10 Lies “Men With Pens” writer James Chartrand wants you to believe about freelance copywriters

I recently subscribed to Neil Patel’s email list and was eventually directed to this article,“10 Lies Freelance Copywriters Like to Tell You.”

In it, Men With Pens writer James Chartrand outlines 10 ‘Lies’ freelance copywriters have told her clients to coax them away from her shop. 

(Yes, James, the owner of Men with Pens, is a woman. Deal with it.)

"It’s sad, but in the years I’ve been in the business, I’ve seen companies burned, stung, robbed, and strung out by unethical copywriters who couldn’t care less about them. To them, you’re just a walking ATM machine, and they lay awake at night, figuring out how to press all your buttons.

I know because my clients have told me. Sometimes, they tell me because the lie worked, and they’re thinking about taking their business away from my firm, but lots of times, it’s the opposite. They know it’s a lie, but they just can’t figure out how."

She says her goal is to verify what business owners already know, and here’s what I think: copywriters with a different process have poached some of her clients, and she wants to show that her process is better.

Maybe it is better for you. Maybe it isn’t.

Many of her points are valid, but some are expressed in a way that could sew distrust unnecessarily, and some are downright wrong.

Here’s the thing:

Every freelancer works differently. Her process is a great fit for some projects, but not others. My process and pricing works perfectly for some clients, but not everyone.

That’s the nature of a personality-based craft like writing and a business model like solopreneurship. 

I don’t doubt for a second that James has seen some slimy copywriters in her career—so have I.

But some of the ‘lies’ she shared are over-generalizations that could make great clients run screaming from amazing copywriters, and I want to clear the air. 

I feel guilty if I steal a pen from a restaurant, and I use some of the “lies” she shared to genuinely communicate my process and work with my clients. 

I LOVE my clients, and my whole purpose in business is to make sure they’re successful. I want to make a living and support my own lifestyle, of course!

But I am never going to that by writing for someone I don’t genuinely want to succeed—If I don’t believe in your business, ethics, or offer, I’m not going to work with you. Period. 

And you should accept nothing less from a freelancer whose skill and passion for you will determine how effectively you can work together (especially since you’re PAYING them to help you succeed).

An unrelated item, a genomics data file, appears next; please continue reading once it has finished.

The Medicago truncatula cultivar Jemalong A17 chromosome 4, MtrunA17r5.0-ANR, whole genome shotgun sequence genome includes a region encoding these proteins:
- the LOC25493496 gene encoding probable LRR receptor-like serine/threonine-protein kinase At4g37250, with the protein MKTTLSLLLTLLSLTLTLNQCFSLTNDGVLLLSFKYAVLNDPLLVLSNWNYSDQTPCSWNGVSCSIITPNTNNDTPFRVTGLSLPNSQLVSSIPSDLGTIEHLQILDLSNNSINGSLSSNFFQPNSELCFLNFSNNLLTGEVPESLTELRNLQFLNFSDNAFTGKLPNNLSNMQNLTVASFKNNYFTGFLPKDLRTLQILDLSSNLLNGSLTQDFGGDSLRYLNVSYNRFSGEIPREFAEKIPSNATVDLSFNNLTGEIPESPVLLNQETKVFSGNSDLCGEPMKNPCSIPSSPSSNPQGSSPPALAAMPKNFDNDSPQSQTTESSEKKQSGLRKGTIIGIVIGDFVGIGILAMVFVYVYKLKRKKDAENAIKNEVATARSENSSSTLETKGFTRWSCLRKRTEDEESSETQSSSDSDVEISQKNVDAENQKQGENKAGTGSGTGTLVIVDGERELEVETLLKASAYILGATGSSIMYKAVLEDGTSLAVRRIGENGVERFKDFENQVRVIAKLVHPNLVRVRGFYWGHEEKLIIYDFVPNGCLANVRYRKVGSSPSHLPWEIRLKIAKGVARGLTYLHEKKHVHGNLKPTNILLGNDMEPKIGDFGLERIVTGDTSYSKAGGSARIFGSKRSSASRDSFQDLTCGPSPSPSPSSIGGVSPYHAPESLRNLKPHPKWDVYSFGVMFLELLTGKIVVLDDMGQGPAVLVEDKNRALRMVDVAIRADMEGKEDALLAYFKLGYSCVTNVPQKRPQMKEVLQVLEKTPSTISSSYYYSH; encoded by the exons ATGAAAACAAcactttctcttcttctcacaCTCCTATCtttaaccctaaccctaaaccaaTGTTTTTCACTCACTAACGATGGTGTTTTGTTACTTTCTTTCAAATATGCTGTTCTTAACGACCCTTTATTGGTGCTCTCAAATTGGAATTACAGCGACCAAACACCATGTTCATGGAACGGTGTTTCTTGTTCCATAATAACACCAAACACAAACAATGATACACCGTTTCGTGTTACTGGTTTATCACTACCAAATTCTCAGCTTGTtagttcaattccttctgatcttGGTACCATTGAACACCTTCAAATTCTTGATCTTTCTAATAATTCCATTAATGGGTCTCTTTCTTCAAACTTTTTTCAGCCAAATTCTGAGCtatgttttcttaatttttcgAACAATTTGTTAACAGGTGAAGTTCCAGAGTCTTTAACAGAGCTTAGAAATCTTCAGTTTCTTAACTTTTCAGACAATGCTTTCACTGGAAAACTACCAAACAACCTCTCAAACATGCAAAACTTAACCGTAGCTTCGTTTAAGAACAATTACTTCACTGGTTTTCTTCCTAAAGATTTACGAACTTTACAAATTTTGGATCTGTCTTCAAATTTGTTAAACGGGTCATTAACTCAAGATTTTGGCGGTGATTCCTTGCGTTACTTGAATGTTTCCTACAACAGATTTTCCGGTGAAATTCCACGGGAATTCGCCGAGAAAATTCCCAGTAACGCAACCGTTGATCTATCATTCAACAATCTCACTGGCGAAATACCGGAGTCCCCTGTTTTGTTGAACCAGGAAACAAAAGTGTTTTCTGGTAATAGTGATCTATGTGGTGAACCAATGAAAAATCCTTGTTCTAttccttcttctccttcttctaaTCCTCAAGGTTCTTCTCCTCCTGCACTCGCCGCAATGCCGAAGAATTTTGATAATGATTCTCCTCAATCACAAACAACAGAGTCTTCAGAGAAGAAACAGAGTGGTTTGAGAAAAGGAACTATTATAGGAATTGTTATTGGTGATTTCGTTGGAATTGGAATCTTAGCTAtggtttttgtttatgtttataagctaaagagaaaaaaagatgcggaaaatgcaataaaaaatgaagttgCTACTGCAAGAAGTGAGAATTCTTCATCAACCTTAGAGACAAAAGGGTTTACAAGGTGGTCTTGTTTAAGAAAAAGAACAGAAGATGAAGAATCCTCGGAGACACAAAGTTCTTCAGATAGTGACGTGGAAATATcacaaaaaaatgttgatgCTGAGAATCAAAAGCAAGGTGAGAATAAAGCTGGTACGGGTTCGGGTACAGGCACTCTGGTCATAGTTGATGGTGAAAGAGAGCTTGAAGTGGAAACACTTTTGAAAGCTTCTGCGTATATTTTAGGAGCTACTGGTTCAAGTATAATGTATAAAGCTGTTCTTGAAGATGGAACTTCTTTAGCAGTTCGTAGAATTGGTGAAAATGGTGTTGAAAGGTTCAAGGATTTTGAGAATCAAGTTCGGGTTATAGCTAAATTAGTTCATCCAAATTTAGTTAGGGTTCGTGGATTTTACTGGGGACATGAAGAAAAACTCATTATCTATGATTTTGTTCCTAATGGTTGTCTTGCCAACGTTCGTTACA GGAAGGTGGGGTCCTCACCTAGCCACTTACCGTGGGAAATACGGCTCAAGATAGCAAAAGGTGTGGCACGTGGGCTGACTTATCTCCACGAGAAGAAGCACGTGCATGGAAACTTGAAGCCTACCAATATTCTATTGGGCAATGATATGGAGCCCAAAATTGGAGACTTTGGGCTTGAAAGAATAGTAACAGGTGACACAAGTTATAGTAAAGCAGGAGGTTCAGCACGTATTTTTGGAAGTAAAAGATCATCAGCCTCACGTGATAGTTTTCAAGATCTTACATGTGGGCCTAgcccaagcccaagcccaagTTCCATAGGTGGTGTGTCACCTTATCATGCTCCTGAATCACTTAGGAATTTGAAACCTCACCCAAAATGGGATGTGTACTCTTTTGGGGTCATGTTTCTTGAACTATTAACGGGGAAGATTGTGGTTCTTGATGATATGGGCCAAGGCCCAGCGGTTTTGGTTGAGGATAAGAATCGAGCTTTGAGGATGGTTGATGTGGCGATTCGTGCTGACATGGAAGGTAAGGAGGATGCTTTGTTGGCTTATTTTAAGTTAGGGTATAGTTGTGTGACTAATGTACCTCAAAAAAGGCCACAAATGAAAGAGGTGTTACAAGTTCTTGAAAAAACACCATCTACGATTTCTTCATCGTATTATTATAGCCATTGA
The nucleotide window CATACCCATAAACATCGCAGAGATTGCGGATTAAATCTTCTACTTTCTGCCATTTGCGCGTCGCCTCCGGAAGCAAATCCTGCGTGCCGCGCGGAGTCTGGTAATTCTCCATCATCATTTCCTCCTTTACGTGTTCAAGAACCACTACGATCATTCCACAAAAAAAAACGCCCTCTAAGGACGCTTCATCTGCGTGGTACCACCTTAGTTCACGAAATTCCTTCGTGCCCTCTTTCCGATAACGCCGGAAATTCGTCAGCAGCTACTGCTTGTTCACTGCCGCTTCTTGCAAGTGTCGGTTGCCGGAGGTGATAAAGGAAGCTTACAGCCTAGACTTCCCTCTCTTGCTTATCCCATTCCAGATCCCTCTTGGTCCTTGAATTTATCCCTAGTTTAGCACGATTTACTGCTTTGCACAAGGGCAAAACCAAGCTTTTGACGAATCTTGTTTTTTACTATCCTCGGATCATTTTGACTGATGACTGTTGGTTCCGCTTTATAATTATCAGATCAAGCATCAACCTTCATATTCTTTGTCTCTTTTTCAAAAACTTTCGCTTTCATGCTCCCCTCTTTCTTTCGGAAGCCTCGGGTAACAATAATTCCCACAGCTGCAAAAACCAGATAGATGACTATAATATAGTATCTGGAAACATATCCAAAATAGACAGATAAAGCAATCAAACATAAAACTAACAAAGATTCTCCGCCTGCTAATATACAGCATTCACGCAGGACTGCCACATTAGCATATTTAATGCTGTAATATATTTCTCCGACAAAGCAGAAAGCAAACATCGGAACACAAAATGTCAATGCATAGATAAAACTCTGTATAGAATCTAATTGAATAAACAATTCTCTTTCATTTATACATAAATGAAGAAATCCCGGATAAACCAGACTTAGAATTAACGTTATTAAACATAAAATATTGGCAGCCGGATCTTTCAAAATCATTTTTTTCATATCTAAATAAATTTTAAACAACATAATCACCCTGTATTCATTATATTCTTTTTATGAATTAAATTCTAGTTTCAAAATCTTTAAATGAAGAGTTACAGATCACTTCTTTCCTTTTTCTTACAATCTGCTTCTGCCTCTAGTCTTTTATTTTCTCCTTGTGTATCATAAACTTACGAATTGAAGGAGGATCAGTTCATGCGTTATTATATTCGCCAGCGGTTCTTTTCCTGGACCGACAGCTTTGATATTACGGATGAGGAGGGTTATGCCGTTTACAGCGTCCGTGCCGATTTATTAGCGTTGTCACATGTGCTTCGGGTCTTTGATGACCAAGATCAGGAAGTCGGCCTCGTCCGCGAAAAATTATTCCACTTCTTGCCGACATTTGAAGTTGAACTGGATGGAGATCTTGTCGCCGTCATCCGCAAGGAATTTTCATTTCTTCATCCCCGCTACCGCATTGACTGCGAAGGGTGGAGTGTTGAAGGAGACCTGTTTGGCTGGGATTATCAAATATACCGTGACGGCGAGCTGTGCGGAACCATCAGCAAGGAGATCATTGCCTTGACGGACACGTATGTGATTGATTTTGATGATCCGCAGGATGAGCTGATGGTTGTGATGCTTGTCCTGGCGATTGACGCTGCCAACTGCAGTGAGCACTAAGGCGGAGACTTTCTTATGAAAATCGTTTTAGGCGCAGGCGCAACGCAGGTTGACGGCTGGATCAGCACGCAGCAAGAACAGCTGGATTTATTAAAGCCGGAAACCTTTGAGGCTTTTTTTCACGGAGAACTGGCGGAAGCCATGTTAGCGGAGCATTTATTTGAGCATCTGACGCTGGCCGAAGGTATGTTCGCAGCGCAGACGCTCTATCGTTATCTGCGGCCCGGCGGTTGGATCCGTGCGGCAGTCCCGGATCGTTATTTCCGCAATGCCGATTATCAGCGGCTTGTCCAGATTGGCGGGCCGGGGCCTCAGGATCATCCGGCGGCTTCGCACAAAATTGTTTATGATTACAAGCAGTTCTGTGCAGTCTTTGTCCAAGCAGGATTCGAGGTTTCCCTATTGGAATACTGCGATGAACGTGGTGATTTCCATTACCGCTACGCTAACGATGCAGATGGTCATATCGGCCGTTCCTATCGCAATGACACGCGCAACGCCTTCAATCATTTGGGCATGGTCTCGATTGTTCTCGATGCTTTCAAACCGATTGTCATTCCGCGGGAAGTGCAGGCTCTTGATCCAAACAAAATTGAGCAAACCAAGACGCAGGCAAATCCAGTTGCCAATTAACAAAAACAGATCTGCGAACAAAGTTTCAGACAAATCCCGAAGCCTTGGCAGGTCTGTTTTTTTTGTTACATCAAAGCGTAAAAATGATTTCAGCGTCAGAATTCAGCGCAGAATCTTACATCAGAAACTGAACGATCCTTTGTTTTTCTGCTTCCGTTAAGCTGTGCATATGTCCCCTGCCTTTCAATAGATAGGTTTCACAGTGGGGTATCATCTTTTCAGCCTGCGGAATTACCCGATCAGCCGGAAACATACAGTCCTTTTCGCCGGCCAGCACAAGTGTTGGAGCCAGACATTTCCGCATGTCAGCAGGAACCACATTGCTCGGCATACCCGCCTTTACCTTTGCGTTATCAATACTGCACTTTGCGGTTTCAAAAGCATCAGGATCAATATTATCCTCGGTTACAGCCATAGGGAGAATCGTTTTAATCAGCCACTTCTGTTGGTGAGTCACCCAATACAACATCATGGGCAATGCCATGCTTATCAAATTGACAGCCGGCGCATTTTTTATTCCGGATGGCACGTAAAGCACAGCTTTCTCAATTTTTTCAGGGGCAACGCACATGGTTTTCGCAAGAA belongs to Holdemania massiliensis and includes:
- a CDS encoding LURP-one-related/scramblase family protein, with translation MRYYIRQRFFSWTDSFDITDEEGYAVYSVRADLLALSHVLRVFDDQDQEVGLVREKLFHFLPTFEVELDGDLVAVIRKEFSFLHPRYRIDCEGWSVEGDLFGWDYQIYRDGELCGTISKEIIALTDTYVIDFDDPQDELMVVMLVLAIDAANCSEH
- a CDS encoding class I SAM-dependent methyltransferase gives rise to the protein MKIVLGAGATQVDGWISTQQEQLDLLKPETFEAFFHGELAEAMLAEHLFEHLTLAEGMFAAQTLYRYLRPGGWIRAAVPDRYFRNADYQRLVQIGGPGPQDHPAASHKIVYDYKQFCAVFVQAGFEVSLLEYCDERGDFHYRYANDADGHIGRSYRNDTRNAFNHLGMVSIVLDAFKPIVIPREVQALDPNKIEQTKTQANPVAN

** I step down off my soapbox.** 

Here are James’ 10 Lies Freelance Writers Tell You, and my response to each. Some are 100% accurate. Others, not so much, and I want to address them all:

1. “Every project is unique and I can’t quote you until I know more.”

James concedes that each project is different, but claims only inexperienced or sleazy writers use this line.


Many clients know what final result they want, but aren’t quite sure what steps they need to take to get there. Without knowing what preparation or infrastructure your business has, or anything about your business process, it is extremely difficult to quote accurately. I would hate to send you a slapdash quote without enough information. If it turns out to be too low, you’ll be disappointed and I’ll be overworked. If it’s too high, you’ll be shellshocked and I’ll be the dishonest one. 

It is an extremely useful business practice to get on the phone with a client to find out more about a project before sending over a clear, honest proposal—usually with a couple of different options to help you, the client, in the best way I can.

James also claims that “most top copywriters display their rates in plain view.” Yes, Ray Edwards does advertise on his site that his starting rate is $150,000 per project to scare away anyone who can’t afford him. 

I noticed Men With Pens does not practice that form of fear mongering. 

2. “I need to know your budget before I can quote.”

Yep, greedy freelancers and contractors the world over use this to try to snap up all of your budget. 

But writers who want to help you find a solution that works within your budget still need to know what it is. 

I don’t personally ask about budgets—I am more interested in scope of work. But I wouldn’t necessarily run from someone who is not as comfortable with negotiating and flubs this one.